Thernstrom said he joined the alumni group's more than 20-member advisory board last year because he believed it "had a legitimate objective of combating the extraordinary politicization of the faculty on elite campuses today."
Still, Thernstrom said, "I felt it was extremely unwise, one, to put out a list of targets of investigation and to agree to pay students to provide information about what was going on in the classroom of those students. That just seems to me way too intrusive. It seems to me a kind of vigilantism that I very much object to."
Generally speaking, people do not like paid snitches. But even aside from the questionable tactic of paying students for dirt on professors, there's also the issue of what the group regards as radical.
John Cole writes:
I don’t have a problem with identifying and criticizing those who use their lectern as an opportunity to berate, belittle, or otherwise abuse students. I don’t really have a problem with accountability and having outside groups look into whether or not professors are abusing their positions. But what I do fear are the kinds of kids who are going to keep Andrew Jones and his group in business. They are the kid who sat in every class with you and loudly and annoyingly recited something he heard on Rush Limbaugh, thinking this showed the professor was a left-wing crank. This is, I am betting, the kid who screamed bias because the teacher seemed to spend more time looking to the left side of the class than the right, or the kid who saw bias because the professor refused to call 1992-2000 the “Dark Years.”
I saw Adam Jones, the head of the group, on "Hannity & Colmes" last night, and I can tell John Cole that he would win his bet. (You can watch a clip here.) When asked for specific instances of professorial misconduct, Jones talked about how Ramona Ripston, executive director of the Southern California chapter of the ACLU (which, to the Hannitized, is of course an automatic marker for Evil with a Capital E -- kind of like mentioning Dracula) was asked to teach a class at the university and taught it in a "one-sided" manner, and his complaint about it was not treated very seriously.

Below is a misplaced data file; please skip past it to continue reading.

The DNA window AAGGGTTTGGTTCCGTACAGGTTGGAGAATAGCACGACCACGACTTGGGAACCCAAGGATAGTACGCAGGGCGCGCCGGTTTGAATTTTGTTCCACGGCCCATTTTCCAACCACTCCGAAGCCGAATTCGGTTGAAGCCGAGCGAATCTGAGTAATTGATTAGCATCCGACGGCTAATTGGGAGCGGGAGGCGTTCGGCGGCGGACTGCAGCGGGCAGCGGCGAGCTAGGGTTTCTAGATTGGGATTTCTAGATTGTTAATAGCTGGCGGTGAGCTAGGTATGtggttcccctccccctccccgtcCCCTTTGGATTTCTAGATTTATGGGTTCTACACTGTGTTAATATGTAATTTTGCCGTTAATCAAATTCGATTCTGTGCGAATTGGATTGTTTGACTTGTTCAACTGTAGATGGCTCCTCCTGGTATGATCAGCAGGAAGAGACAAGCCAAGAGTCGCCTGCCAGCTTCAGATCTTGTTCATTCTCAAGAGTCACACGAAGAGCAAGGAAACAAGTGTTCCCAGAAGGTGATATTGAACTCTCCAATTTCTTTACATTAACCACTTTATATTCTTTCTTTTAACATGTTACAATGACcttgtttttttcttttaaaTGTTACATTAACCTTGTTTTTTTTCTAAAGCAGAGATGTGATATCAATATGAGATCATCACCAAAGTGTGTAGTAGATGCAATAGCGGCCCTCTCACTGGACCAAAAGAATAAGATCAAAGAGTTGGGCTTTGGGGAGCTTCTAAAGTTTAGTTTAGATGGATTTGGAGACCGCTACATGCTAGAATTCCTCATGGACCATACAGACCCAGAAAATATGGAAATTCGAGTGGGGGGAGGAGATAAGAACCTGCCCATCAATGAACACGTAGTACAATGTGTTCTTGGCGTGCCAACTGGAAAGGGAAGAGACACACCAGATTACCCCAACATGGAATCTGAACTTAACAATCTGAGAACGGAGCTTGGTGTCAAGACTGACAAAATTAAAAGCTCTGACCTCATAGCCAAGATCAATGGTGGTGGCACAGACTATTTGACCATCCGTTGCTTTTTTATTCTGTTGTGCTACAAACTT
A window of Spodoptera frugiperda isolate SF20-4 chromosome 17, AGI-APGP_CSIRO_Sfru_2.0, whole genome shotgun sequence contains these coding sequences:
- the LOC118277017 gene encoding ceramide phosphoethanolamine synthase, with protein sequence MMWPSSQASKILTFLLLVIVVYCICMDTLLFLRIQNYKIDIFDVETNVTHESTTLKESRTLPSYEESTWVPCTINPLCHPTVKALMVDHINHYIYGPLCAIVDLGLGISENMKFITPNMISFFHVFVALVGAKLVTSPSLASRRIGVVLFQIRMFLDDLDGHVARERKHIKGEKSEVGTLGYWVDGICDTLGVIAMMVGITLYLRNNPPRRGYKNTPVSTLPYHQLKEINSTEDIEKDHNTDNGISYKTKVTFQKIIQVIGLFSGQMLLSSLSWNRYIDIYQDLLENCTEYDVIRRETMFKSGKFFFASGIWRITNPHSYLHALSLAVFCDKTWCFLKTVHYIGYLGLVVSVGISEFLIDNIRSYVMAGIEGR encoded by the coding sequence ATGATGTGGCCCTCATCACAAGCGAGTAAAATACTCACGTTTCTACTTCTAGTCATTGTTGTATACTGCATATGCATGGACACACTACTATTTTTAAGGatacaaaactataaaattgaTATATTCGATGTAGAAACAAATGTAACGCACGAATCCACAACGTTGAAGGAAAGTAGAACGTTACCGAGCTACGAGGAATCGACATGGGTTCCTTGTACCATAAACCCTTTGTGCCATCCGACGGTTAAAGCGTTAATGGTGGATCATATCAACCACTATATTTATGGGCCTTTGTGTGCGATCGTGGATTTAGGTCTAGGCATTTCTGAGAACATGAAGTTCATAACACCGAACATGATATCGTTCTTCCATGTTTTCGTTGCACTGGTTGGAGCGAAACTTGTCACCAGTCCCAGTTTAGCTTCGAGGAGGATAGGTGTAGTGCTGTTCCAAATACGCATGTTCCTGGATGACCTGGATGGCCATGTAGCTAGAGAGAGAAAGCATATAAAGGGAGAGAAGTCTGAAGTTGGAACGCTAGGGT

More about the group's grievances can be found in this informative post by David Schraub at The Debate Link. Most of these grievances seem to focus not on actual classroom bias or mistreatment of students, but on faculty members' political views (such as opposition to the war in Iraq or support for affirmative action) and off-campus activities. And there's some downright bizarre stuff, too. One professor is denounced for being too critical of the Japanese-American internment:
Kang's strange preoccupation with this historical footnote is in defiance of all reasonable history. Kang was born in South Korea, a country that (in its original undivided form) suffered for 50 years under a harsh imperial Japanese occupation. Moreover, South Korea was a country saved from Communist despotry by the United States not less than a decade after our brief use of Japanese internment camps.As Schraub notes:
Of course, calling the Japanese internment a "historical footnote" might be the most radical thing I've read today. But more importantly, the implication that a "good" Korean should just laugh at American injustice toward other Americans (of Japanese descent) is both morally appalling, and gives lie to their self-proclaimed support for treating individuals as individuals, and not markers for their specific ethnic group.
More from Professor Bainbridge and Eugene Volokh.
John Cole writes:
[W]hile I have no problem with an honest acounting of what professors are doing, and I have no doubt that there are, by any standard, some radicals at UCLA, I am afraid a bunch of little David Horowitz’s are not the folks I want rooting them out.
Meanwhile, in case you've missed the news, "big" David Horowitz has a bit of egg on his face. Last week, a Pennsylvania legislative committee was holding hearings on the Academic Bill of Rights, which Horowitz has been pushing as a means to rectify political bias and indoctrination in academia. (While a lot of the bill consists of unobjectionable declarations of the principles of openness and not punishing students for dissenting viewpoints, it also contains provisions that could penalize professors for expressing their political views in class or failing to include enough diverse viewpoints -- which is open to a lot of potentially troubling interpretations.) According to InsideHigherEd: